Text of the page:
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Death of a Loved One…

For many of us a big consideration when deciding to relocate is the increased complexity of looking after the family and friends we leave behind… Sometimes we leave siblings or others behind who can help look after loved ones who become sick or in need of care, but sometimes this is not possible.  Certainly a huge fear for many of us living overseas or interstate – away from loved ones is that we can’t be physically be there at critical times.  How do we deal with this?  There is no simple answer, we just need to take each situation as it comes…

I recently spoke with a client, Gabrielle, whose Grandmother got very sick while she was living overseas.  Her Mum, not wanting to bother Gabrielle, told her that she would let her know when the funeral would be… Gabrielle, who couldn’t bear the thought of not seeing her Grandma again explained to her employer what was going on. Her employer told her to take all the time she needed.  Gabrielle returned to her hometown and alongside her mother and aunt took shifts helping to take care of her Grandma in her final days.  Even though her Grandma could not speak, she explained to me that she got to squeeze her hand, connect and say her final goodbyes – Gabrielle’s grandma knew she was there.  After a week Gabrielle needed to return home.  Upon arrival at work on the Monday she got a call from her Mum to let her know that her Grandma had passed away… Gabrielle was very sad, but really grateful to have had a chance to say goodbye to her Grandma, who had been such a big part of her life growing up.

For some of us it isn’t possible to return home for the final goodbyes.  While I was living in Brazil with my family, (my sons were 6 & 8 at the time) Mum rang me one morning to tell me that my Nan had passed away.  She was 93 and had lived a long and full life, but my heart was stripped raw… I remember sitting on the phone to my Mum with tears just streaming down my face, I am not sure that I have ever felt so far away or alone…  My Mum was strong, as always, and upbeat.  I could tell that she was trying to make it easier for me.  The funeral was booked for the following Thursday and there was simply no way I could get to it… It would take 36 hours travel time between Sao Paulo and Melbourne and another 3 to get to my hometown… I could not leave my sons…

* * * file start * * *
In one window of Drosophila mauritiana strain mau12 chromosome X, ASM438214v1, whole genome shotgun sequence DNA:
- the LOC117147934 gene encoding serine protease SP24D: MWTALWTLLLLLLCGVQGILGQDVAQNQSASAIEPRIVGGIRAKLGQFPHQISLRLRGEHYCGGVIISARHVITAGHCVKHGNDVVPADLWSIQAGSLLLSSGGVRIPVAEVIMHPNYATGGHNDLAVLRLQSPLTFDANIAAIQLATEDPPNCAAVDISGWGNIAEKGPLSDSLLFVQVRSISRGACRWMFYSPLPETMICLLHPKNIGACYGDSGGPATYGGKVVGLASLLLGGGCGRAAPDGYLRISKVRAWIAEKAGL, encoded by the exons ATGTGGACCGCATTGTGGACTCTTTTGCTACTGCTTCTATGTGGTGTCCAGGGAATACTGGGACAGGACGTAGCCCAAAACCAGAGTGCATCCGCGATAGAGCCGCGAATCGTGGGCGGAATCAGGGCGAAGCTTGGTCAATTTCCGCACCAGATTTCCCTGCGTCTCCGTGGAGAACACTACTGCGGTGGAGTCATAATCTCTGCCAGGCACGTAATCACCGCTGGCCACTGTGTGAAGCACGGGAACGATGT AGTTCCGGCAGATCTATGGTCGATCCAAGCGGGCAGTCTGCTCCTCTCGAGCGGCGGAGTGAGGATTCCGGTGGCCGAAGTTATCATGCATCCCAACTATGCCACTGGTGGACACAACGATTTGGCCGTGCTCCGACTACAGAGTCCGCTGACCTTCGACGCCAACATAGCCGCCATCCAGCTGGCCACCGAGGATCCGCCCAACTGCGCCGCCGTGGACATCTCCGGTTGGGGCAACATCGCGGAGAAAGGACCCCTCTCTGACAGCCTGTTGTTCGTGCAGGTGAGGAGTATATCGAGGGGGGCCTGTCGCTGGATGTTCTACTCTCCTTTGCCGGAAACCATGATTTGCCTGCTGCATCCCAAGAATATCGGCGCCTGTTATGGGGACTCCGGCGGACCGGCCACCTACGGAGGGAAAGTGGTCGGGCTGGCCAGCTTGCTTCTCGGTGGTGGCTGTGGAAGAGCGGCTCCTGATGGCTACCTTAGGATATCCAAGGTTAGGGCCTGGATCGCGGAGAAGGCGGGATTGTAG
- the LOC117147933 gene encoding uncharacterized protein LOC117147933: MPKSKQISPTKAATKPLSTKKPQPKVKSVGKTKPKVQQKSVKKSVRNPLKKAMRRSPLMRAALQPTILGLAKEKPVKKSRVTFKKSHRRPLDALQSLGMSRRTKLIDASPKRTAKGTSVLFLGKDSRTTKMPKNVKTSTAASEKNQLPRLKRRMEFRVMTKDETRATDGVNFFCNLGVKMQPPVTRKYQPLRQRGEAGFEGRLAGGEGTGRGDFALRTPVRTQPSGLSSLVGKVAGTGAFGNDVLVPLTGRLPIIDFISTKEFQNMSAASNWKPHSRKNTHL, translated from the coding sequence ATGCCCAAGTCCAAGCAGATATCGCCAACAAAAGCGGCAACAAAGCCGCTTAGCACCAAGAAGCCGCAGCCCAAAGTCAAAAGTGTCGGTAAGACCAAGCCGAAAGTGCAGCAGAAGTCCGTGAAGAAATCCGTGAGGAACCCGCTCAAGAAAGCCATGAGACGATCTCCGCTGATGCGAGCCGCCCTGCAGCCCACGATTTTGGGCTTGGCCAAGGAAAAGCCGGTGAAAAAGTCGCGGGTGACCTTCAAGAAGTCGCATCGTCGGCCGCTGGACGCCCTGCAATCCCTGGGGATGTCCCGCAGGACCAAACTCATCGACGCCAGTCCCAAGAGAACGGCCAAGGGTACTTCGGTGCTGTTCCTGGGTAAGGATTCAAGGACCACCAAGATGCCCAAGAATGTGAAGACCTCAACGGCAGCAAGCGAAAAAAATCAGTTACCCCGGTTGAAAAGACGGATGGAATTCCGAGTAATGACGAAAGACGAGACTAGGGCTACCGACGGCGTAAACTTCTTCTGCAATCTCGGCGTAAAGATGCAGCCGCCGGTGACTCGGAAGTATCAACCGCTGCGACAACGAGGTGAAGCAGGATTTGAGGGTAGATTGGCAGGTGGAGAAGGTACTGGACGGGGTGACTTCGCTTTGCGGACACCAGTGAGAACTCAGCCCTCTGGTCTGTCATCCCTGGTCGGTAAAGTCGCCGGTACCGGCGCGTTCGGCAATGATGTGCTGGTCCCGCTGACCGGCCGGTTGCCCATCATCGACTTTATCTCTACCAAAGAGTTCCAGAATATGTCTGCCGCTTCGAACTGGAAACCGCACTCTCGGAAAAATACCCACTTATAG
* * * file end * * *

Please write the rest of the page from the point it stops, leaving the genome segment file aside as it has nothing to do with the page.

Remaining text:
Gabrielle was very sad, but really grateful to have had a chance to say goodbye to her Grandma, who had been such a big part of her life growing up.

For some of us it isn’t possible to return home for the final goodbyes.

The next week was one of the most desolate of my life, I was going through all the actions, but it was like a dream.  One of my deepest concerns was that I couldn’t be there for my Mum, who had lost my Dad, her soul mate, less than a year before. I cried, but that didn’t help.  I felt so lost… I began to write down how I was feeling.  Then I began to write to Nan, getting the words out somehow easing my pain.  I said goodbye in a poem.  I immediately felt better – like I could do something.  If I couldn’t be there in person, I could be there in spirit.  I sent Mum the poem and she got the priest to read it out at Nan’s funeral… amazing that this one small thing helped me so much.  I still felt a long way from home … but I had been able to finally say goodbye….

If you are wondering about my poem I have shared it here. Looking back on it now, it is only short and simple. It is hard to believe it gave me the strength to carry on with my life 10,890 miles from home…

 To me this reflection shows that we can overcome even the death of loved ones when we are far away. There are myriad ways for us to be connected even when we can’t be physically close.  I grew stronger in that week, more grounded in my love for my family and more determined to live each day as fully and as gratefully as possible. 

It is hard to believe it gave me the strength to carry on with my life 10,890 miles from home… 

Do you have a story of getting through the death or illness of a loved one that you would like to share with us? 

We would love to hear your story…